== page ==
These courses fulfill the State of Illinois requirement for ESL endorsement.
Analysis of the symbolic systems and the cultural bases of English in relationship to other languages through exploration of structure and history, language development and variation and communicative competence in the context of language use.
Critical issues related to bilingualism and biculturalism in the contexts of language, culture, race, ethnicity, identity, social class, and political power between majority and minority cultures. Programmatic considerations in K-6 and 7-12 education.
Exploration of psychological, linguistic and cultural foundations in teaching English as a second or additional language. Examination of current trends in ESL teaching and instructional strategies that accommodate students in all levels of ESL/EFL settings.
Exploration and analysis of relevant K-12 pedagogical approaches, methods, and strategies needed to convey to a diverse population state and professional standards-based curricula. Development, adaptation, and evaluation of materials for implementation in lesson planning and assessment for teaching English to speakers of other languages to particular groups of different ages, ability levels, and cultural backgrounds. Inclusion of strategies that foster both language acquisition and academic achievement in speaking, reading, writing, and listening. Includes 30 hours of fieldwork.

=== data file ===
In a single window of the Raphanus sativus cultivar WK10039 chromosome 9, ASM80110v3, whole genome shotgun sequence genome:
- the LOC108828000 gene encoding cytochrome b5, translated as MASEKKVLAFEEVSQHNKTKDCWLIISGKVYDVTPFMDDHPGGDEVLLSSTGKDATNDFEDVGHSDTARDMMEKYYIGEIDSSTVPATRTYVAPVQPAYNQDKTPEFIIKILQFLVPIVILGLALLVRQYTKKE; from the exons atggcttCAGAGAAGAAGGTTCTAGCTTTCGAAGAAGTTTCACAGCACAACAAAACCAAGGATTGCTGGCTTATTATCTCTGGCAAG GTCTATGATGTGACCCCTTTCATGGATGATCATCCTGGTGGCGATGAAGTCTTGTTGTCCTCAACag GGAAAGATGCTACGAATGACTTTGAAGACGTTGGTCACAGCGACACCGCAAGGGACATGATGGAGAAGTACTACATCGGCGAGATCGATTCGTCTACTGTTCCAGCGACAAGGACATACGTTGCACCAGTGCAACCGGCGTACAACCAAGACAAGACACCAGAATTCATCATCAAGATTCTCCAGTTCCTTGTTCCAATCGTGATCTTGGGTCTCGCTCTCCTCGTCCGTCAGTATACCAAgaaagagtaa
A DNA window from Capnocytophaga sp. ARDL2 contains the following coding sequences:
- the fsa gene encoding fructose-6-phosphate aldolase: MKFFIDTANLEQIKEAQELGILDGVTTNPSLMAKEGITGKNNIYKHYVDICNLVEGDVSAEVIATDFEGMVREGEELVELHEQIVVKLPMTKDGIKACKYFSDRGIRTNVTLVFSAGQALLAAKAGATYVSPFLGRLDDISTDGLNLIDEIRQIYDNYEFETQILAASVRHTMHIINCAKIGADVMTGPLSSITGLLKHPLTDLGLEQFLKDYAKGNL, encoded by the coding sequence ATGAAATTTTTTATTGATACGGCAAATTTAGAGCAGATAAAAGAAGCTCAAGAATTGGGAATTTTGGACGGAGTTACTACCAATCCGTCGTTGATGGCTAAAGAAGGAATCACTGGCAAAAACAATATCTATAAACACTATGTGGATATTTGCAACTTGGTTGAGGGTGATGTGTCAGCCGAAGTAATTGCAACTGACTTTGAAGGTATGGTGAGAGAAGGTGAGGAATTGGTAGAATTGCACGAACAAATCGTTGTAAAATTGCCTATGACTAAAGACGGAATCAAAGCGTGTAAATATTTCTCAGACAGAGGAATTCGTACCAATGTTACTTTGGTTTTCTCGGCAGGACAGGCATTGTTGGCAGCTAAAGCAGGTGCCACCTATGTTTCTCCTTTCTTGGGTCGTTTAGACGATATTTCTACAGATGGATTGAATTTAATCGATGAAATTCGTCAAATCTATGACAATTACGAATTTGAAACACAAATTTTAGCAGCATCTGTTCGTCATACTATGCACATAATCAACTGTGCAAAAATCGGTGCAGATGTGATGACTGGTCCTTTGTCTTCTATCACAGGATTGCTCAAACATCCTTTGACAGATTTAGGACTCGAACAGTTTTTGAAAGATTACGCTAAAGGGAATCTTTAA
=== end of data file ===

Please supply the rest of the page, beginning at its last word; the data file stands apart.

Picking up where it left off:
Comprehensive overview of current developments in the assessment of English language learners in the context of school learning and academic achievement. How to structure assessment procedures to reflect current research understandings, best classroom practices, and state and federal mandates are emphasized. Analysis of purposes and forms of assessment, barriers to fair assessment of ELLs, and designing and adapting authentic assessment tools for formal and informal methods of assessing English proficiency and academic development in English at varying levels. Includes 20 hours of fieldwork.
Analysis of the cultural, social, psychological, structural and sociopolitical processes effecting cross-cultural learning in schools and the larger society.
Throughout the program, candidates will be required to reflect on their beliefs and practices as they relate to education. At the completion of the coursework, candidates for the master of arts in curriculum and instruction, ESL endorsement, will be required to write a capstone paper demonstrating their understanding of content and theory, and their ability to apply content and theory to practice.